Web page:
· Perceived by some to be ‘foolishly courageous’ in endangering own career (his power, status, money), possibly life too in stirring hornets’ nest for the PKFZ fiasco

· Perceived by some to be a lone ranger, aloft, combative/having abrasive personality

· Perceived as a tyrant who hardly listened to followers and could not stand being challenged or questioned – (he has sacked certain key office holders whom some argued to be detractors or betrayers in disguise)

· Repeatedly betrayed by comrades conspiring with vested agendas (destabilizing his reform measures for managing party)

· Some blamed the start of party chaos to be due to his personal vendetta with a sexually scandalous senior party leader

· An obvious underdog against certain mainstream newsprints (controlled by tycoons, tai kors who disliked him) which have been spewing much negative perceptions, lop-sided reports and attacks

· Has No open support of certain party veterans (whom may have skeletons themselves)

· Has no time to form alliances, going around to garner grassroot support – eg shaking hands, patting backs, hosting dinners (which could be interpreted as being ‘aloft’ if not for putting his official duties as priority)

· Queries for Candidate C

· Why did you hold on to being a President despite having lost on ‘vote of no-confidence’ (many recalled you once said you will quit even if you lose by 1 vote – how do you reconcile with the law/constitution of the Party that you need to be removed by a two-third majority and not a simple majority? How can people be convinced to believe you should still stay as President by law, but some argued not ‘morally’ after what you have said? Was there any apology or clarification via media about this? )

· How else can you convince your Delegates that you should be given a chance to realise your true potential and capability as a good leader with integrity?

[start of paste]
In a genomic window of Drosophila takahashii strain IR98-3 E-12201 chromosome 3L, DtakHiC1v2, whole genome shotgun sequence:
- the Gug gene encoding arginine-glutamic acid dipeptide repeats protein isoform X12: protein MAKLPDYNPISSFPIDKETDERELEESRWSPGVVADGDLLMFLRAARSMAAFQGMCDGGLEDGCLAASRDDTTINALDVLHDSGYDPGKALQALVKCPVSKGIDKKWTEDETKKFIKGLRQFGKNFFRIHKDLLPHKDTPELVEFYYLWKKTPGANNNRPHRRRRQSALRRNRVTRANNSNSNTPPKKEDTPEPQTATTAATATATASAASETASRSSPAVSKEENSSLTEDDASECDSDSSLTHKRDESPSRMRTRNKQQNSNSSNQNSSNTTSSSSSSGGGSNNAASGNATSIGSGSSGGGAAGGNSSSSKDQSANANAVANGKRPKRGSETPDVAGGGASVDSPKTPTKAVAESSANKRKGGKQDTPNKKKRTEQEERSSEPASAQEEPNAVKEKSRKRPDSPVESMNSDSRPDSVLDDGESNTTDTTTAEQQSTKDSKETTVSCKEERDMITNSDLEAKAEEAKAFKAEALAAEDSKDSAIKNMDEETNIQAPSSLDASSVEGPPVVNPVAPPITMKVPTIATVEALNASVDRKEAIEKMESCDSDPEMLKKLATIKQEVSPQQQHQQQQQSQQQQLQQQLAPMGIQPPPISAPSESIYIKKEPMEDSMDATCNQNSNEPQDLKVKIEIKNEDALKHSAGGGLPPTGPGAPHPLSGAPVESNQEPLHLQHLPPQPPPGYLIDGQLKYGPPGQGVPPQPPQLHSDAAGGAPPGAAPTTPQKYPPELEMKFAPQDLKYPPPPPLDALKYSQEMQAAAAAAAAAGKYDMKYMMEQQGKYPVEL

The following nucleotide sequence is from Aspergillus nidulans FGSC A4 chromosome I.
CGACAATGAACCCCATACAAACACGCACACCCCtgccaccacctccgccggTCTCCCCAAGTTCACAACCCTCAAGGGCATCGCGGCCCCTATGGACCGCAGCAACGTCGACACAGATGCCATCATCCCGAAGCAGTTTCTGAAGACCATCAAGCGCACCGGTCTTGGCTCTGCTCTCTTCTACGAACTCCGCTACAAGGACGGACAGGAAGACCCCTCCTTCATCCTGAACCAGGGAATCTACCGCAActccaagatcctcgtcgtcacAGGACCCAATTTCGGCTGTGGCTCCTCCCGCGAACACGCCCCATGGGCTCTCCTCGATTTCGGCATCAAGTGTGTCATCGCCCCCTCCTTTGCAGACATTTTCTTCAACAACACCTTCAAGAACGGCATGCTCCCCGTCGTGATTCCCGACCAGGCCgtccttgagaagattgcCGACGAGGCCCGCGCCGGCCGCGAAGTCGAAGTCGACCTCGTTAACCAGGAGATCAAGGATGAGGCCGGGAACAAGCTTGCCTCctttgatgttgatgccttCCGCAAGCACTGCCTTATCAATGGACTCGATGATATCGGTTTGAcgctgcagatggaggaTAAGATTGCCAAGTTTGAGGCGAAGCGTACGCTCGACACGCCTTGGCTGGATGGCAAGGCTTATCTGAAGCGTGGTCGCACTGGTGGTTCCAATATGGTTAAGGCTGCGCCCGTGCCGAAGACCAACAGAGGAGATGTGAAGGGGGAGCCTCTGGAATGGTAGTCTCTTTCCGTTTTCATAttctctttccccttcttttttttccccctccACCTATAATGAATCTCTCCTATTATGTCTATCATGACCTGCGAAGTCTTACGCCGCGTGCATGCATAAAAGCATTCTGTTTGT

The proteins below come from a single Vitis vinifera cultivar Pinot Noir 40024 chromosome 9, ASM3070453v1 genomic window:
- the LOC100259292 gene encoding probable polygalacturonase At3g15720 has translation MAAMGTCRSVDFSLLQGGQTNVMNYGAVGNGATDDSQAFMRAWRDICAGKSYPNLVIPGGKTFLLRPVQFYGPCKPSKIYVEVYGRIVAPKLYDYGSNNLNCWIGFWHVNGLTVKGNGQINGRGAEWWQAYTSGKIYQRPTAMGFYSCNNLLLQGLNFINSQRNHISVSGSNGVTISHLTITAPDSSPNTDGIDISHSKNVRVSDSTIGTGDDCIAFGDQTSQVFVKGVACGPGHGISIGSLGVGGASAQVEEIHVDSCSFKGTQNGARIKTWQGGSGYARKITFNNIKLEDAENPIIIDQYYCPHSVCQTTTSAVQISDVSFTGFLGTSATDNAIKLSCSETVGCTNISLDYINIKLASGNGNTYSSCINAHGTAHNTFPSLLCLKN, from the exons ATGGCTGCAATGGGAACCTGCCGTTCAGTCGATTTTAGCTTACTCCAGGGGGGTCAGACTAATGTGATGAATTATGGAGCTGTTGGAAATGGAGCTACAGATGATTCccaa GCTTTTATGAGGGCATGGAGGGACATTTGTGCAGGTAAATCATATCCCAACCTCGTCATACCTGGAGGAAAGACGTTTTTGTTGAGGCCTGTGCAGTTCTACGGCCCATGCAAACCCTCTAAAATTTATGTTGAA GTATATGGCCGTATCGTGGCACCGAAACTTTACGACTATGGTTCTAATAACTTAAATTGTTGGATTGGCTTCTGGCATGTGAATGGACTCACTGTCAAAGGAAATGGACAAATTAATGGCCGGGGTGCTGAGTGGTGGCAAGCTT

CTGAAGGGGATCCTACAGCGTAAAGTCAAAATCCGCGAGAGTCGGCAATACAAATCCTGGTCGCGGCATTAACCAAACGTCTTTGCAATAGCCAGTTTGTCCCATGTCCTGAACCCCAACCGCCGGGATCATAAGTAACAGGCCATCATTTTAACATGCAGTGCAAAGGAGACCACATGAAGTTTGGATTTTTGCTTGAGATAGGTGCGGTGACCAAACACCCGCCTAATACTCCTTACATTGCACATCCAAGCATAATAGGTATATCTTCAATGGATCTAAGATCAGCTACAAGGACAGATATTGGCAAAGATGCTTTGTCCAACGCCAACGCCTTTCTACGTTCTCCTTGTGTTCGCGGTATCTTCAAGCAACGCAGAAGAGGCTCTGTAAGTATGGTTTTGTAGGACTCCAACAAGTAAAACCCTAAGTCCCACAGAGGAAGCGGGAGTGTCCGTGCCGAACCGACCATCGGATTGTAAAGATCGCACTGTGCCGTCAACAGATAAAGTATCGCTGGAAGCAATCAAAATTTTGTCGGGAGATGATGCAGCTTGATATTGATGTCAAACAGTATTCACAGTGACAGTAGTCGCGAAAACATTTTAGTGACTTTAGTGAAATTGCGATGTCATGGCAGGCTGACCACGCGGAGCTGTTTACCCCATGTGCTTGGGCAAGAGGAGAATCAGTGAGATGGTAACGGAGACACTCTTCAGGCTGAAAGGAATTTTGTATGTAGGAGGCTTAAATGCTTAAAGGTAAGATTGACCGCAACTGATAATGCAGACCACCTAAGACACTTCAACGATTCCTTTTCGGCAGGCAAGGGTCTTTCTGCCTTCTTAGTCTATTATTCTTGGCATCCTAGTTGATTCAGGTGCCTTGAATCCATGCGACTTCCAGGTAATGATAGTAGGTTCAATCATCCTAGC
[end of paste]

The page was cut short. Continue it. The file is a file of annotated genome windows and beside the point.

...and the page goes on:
· Have you really buried the hatchet with your ex-No. 2 or will you forgive your detractors, dissidents and let them off the hook, should you become President again ?

· There were lingering allegations of your free jet ride from a tycoon under MACC investigation, the RM10 million contribution – were there any investigation about these, what were the outcome ?

· What exactly are your promised ‘unfinished reforms’ to be implemented if you are re-elected to defend your post ?

· Should you lose in your MCA presidential bid – will you continue to fight on for the Rakyat either as an Independent MP or will you consider joining Pakatan Rakyat ?

CONCLUSION : Candidates should publicise reminders and recap on their respective past ‘achievements’ so far as a Leader of MCA in order to help Delegates decide on Who to vote for.

A Message to all Candidates : Your fate may be decided by Delegates, but do not forget the rest of your ‘audience’ – the voting Rakyat whom will ultimately decide not just yours but also your party’s future via the ballot box.

Contenders should realize that there is no meaning to winning posts if the end result is losing more people’s support come the next general election – unless of course, these are indeed just last minute opportunists looking to plunder the billion-ringgit assets of MCA. If that is the case, please Rest In Peace, go ahead to nail the coffins soon.

Last message to righteous Leader : If your delegates (followers) are really good for nothing, only looking for rewards, self-enrichment and cannot afford any wisdom nor conscience to appreciate you, why don’t you kiss this sinking and stinking old ship good-bye soon, just leave with no regrets nor resentment. Who needs a majority support of rank-and-file (perhaps equivalent to ‘snakes, insects, rodents and termites’) that seek to self-destroy? Surely there will be greener pastures waiting for you. The RAKYAT will be watching …